Major League Preview

National League Preview

Our look at how the senior circuit shapes up

Predictions by BA staff, written by Jim Callis



QUICK TAKE: They might be seeking their third straight division title if they hadn't blown so many games in the late innings over the last two years—hence the offseason acquisitions of Francisco Rodriguez and J.J. Putz.

IN THE SPOTLIGHT: Rodriguez. He was more hittable last season than his record 62 saves would suggest, and Mets fans aren't going to be patient if their $37 million man starts blowing games.

NEXT NEW ALL-STAR: Oliver Perez. There aren't many lefties around with better stuff, though he could throw a few more strikes.


QUICK TAKE: They are seeking their third straight division title, and the defending World Series champs will be breathing down the Mets' necks again.

IN THE SPOTLIGHT: Jimmy Rollins. Chase Utley is recovering from hip surgery quicker than expected but may not be at full strength for awhile, so the Phillies need the MVP version of Rollins (.296/.344/.531) rather than the 2008 edition (.277/.349/.437).

NEXT NEW ALL-STAR: Brett Myers. Outdueling C.C. Sabathia in the playoffs may have been a sign that he's becoming the frontline starter Philadelphia always has anticipated.


QUICK TAKE: Despite baseball's lowest payroll, they still have plenty of young talent and a farm system brimming with more. If their starting pitchers come together, they could win the NL East.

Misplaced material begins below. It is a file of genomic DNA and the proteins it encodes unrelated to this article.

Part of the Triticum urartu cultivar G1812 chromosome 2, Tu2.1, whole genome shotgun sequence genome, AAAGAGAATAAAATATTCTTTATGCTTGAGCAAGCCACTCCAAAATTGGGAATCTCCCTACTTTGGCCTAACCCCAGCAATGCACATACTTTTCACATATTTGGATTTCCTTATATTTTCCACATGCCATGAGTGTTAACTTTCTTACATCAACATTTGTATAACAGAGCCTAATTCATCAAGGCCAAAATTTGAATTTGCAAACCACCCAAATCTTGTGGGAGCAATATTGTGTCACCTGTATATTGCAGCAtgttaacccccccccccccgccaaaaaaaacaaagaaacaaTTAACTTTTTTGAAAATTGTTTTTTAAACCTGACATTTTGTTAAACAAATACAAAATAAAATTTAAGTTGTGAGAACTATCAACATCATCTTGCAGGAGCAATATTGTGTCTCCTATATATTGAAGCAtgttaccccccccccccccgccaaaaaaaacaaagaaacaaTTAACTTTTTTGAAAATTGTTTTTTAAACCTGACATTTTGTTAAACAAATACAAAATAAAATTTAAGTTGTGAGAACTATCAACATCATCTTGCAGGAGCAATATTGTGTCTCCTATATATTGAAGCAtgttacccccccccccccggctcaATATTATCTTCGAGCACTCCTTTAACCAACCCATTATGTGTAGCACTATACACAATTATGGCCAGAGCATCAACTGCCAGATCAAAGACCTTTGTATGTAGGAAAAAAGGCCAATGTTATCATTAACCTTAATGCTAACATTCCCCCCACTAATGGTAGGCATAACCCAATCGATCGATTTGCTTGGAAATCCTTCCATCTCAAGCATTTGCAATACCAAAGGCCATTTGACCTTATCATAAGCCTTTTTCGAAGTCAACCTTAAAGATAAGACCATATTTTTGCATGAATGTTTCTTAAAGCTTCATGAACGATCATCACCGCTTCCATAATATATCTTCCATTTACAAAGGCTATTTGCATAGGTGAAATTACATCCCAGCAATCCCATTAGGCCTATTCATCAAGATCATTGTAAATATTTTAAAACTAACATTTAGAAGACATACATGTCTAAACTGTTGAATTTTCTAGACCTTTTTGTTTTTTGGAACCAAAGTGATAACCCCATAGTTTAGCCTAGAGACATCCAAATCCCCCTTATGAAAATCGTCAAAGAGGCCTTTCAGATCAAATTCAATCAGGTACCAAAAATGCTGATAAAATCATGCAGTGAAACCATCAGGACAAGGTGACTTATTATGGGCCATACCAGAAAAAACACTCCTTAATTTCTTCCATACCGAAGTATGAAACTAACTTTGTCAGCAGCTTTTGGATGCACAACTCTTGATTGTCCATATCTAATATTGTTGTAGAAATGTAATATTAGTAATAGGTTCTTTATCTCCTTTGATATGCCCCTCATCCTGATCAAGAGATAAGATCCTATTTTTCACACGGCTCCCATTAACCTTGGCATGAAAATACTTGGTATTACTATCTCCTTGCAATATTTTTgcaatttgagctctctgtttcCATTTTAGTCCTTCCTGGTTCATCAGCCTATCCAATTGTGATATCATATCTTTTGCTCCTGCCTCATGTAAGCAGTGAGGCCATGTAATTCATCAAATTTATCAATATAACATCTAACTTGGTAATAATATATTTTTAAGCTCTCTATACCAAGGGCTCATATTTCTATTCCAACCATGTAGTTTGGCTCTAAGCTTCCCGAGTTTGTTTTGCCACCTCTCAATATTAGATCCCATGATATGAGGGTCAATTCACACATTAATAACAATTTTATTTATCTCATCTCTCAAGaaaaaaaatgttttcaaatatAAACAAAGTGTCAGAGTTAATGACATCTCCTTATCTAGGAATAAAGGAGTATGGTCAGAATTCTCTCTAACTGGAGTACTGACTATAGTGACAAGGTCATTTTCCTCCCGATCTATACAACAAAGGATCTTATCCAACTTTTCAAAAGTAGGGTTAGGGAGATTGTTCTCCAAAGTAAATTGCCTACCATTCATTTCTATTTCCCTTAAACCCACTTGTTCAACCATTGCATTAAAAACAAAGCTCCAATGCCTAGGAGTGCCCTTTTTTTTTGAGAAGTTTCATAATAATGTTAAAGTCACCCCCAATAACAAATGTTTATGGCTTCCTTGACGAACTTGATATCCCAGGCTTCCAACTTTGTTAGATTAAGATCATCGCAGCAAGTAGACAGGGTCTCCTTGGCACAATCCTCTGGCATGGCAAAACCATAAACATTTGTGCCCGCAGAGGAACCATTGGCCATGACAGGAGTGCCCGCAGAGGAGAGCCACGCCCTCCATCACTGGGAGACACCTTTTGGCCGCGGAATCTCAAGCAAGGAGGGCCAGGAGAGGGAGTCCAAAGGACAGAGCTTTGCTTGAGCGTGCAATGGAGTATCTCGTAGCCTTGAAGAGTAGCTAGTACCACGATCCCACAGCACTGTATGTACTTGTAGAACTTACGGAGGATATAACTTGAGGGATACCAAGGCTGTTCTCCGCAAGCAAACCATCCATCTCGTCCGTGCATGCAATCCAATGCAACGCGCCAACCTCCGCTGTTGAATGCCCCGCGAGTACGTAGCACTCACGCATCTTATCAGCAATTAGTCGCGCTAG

IN THE SPOTLIGHT: Cameron Maybin. If the prodigiously talented product of the Miguel Cabrera/Dontrelle Willis trade with the Tigers is as ready as he looked in a brief September callup, he'll go a long way to helping the Marlins contend.

NEXT NEW ALL-STAR: Josh Johnson. After coming back from Tommy John surgery, Johnson went 6-1, 3.39 in the final two months of last season.


QUICK TAKE: They've added Garret Anderson, Derek Lowe and Javier Vazquez, but only after they couldn't swing deals for Ken Griffey Jr., A.J. Burnett and Jake Peavy—not to mention Rafael Furcal.

IN THE SPOTLIGHT: Jeff Francoeur. He never has come close to duplicating the production of his rookie season (.300/.336/.549) and last season's performance was just dismal (.239/.294/.359). The Braves need a lot more out of him in their outfield, especially now that they'll be paying him $3.38 million this season.